Fermat

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As the fallout from the credit crisis continues to wreak havoc on balance sheets and new credit and market risks continue to lurk around every corner, the need for accurate risk management systems has never been more apparent. And Fermat has won its clients' trust by delivering customised solutions, targeting a range of highly relevant risks and providing skilled support throughout the financial market turmoil.

"Rather than delivering a standard product, Fermat seems to focus much more on continuous development and client interaction," says Mark Wright, head of the asset and liability management (ALM) support group at Standard Chartered in Singapore. "They appear to be as interested in improving their methodology as they are in the commercial development of the products and have continued to accommodate our needs and develop different functionalities, even after the contractual obligations were fulfilled."

And despite being best known for its regulatory capabilities, Fermat has shaken off its image of being chiefly a Basel II services provider, demonstrating its worth as a provider of economic analysis tools, such as profitability analysis, capital allocation and the impact of simulations on capital ratios. "We realised early that it might be a challenge to convince new customers in Asia that we have strong capabilities in areas other than Basel II," says Mike Hall, head of strategic product marketing at Fermat's head office in Brussels. "Fermat has other strings to its bow - the first contracts we signed with large banks were as early as 2002 for ALM and limit monitoring."

This expertise enabled the company to respond quickly to changing customer requirements, as the effects of the credit crunch mounted. "We've seen a lot of our customers moving very quickly from a purely regulatory, Basel II-driven approach to more economic approaches, such as profitability analysis, capital allocation and the impact of simulations on their capital ratios," says Imad Abou-Haidar, Asia-Pacific director at Fermat in Singapore.

Fermat has also launched products to better serve the needs of large market participants in Asia in the past year. Early 2008 saw the launch of its risk-adjusted performance management (RAPM) product, which offers profitability and performance analysis features and a built-in cost allocation engine. The product was initially designed for Standard Chartered in 2006.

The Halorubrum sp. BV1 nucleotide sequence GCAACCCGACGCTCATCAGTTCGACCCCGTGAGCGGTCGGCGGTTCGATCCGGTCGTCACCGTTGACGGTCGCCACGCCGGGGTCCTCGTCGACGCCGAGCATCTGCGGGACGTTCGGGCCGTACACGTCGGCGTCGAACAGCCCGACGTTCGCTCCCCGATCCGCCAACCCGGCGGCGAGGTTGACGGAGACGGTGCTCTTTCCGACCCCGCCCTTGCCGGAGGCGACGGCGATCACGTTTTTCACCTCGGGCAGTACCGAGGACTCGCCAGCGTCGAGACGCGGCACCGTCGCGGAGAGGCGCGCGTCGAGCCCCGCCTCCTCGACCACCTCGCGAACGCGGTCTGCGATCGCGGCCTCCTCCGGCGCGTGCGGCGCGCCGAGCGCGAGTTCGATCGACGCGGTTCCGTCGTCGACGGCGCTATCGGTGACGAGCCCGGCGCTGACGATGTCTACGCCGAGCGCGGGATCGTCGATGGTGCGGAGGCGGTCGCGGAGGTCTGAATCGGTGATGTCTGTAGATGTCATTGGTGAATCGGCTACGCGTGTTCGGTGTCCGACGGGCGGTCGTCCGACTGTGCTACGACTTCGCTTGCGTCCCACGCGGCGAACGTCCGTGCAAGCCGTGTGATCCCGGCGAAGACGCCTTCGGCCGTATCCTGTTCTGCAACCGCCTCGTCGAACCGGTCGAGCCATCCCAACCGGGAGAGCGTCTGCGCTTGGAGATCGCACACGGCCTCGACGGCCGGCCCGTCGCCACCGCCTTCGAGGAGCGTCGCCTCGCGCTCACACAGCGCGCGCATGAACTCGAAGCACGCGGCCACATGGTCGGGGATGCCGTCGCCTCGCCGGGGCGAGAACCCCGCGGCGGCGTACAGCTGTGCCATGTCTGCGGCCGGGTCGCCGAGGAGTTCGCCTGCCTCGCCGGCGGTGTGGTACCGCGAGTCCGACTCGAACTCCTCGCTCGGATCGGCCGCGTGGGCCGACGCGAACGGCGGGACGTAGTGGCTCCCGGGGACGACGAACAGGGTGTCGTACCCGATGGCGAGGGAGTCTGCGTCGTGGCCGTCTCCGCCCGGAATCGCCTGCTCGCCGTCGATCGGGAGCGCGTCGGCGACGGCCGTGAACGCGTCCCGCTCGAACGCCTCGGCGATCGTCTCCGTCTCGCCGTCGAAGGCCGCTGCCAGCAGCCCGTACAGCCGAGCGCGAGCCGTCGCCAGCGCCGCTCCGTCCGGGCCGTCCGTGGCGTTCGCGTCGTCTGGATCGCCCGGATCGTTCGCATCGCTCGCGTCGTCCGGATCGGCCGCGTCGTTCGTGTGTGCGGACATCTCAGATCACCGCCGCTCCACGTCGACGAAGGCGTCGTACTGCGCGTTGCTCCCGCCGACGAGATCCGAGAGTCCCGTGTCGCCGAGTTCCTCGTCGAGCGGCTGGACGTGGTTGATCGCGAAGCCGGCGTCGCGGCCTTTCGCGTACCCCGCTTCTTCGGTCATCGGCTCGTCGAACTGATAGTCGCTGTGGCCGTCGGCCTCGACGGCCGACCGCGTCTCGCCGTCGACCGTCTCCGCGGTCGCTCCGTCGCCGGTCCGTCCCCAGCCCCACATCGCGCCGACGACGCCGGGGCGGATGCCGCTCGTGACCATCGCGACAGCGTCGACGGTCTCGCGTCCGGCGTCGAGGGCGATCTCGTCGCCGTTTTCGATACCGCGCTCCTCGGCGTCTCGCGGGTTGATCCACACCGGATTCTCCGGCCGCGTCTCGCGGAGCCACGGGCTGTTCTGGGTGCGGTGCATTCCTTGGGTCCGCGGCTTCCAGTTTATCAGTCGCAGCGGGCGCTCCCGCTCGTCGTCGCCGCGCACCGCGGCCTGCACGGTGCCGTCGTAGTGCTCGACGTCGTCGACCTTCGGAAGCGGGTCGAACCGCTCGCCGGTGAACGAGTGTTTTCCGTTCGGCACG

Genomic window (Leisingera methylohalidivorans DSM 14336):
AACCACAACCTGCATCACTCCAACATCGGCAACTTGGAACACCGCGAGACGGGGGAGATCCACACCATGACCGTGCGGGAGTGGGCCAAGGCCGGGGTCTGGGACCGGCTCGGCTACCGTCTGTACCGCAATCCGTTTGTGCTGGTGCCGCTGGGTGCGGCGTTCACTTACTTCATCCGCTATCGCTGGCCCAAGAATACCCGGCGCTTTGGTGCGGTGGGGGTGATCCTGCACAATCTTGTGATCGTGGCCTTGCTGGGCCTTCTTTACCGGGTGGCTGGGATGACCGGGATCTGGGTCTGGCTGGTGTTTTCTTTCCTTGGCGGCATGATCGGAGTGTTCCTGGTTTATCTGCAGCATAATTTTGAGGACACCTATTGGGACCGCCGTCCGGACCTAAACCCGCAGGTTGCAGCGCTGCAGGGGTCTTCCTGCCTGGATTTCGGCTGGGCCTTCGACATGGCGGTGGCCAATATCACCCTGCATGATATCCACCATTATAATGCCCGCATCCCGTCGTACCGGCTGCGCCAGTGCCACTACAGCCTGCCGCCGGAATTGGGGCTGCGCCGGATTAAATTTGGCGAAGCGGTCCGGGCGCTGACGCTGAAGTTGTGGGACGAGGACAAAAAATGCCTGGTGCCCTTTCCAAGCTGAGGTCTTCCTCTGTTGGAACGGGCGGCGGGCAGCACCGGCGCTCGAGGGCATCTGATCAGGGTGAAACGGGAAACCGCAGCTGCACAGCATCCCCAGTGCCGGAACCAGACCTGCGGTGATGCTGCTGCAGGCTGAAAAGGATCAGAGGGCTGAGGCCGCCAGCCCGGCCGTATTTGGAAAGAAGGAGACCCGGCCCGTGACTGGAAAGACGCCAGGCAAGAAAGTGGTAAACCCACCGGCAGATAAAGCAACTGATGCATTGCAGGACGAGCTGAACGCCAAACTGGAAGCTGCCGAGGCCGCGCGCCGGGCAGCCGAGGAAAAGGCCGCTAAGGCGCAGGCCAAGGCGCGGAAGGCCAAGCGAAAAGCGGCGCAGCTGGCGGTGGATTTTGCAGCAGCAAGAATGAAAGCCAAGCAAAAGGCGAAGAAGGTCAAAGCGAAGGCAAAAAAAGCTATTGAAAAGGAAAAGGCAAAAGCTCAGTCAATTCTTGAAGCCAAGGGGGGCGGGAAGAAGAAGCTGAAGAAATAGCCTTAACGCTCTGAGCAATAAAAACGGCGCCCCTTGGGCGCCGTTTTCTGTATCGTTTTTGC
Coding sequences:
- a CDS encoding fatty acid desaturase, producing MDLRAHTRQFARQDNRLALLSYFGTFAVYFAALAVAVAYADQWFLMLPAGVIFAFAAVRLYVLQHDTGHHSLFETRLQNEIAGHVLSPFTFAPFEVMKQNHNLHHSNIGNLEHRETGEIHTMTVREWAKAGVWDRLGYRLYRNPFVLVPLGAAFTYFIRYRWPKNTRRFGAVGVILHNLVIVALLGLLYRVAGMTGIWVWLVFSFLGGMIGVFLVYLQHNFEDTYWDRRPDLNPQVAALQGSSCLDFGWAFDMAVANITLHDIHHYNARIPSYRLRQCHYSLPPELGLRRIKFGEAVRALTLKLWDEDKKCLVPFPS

"At the time, Standard Chartered's team in Singapore was selecting a Basel II RWA (risk-weighted assets) calculation and capital adequacy reporting tool, and we needed to demonstrate that we could meet its requirements for business and client profitability reporting," says Hall. Fermat built the first version by extending its data model and credit risk engine to take into account specific features of profitability and performance reporting and also built a cost-allocation engine, he says. The vendor has since launched the forecasting part of RAPM as a stand-alone product in early 2008 with HSBC.

It has also developed scenario-analysis features for forecasting risk-adjusted performance under changing business conditions, particularly concerning stress testing of capital-resource requirements.

Meanwhile, Fermat has adapted some of its products to meet Asian market requirements. Its Basel II solution, for example, can handle calculations at national discretion, as well as supervisor-specific reporting for capital adequacy. The product has also been adapted to respond more quickly and accurately to market developments - that is, on a daily or weekly basis, rather than monthly or quarterly, as had previously been the case.

Client feedback has, again, been very positive. "Fermat engaged itself in this region earlier than other vendors and has attracted a very strong client base, which is partly what attracted us," says Simon Ng, manager of the Basel II project at Bank of China (Hong Kong). "The product itself is simple yet effective and saves us a lot of time and effort. And while the implementation of the system has been slightly more challenging, Fermat's consultants are highly skilled and have ensured the system went live within the stipulated 12 months."

Moreover, Fermat has tweaked its ALM product to account for different banks' and countries' liquidity risk measurement requirements. "Liquidity is a key theme at the moment, and we requested functionalities to enhance our stress-testing capabilities," says Standard Chartered's Wright. "While these weren't originally built into the product, Fermat developed a customised script to achieve everything we needed, parts of which were subsequently incorporated into its next product release."

The result is an ALM product that allows Standard Chartered to profile its banking book for interest rates and liquidity with greater precision. "The technical performance of the system has exceeded our expectations, and, due to the design, we have seen minimal degradation of the process with the increased load of daily reporting," says Wright. "It has maintained its original efficiency and, from that perspective, proven to be exactly the high-performance solution we were looking for."

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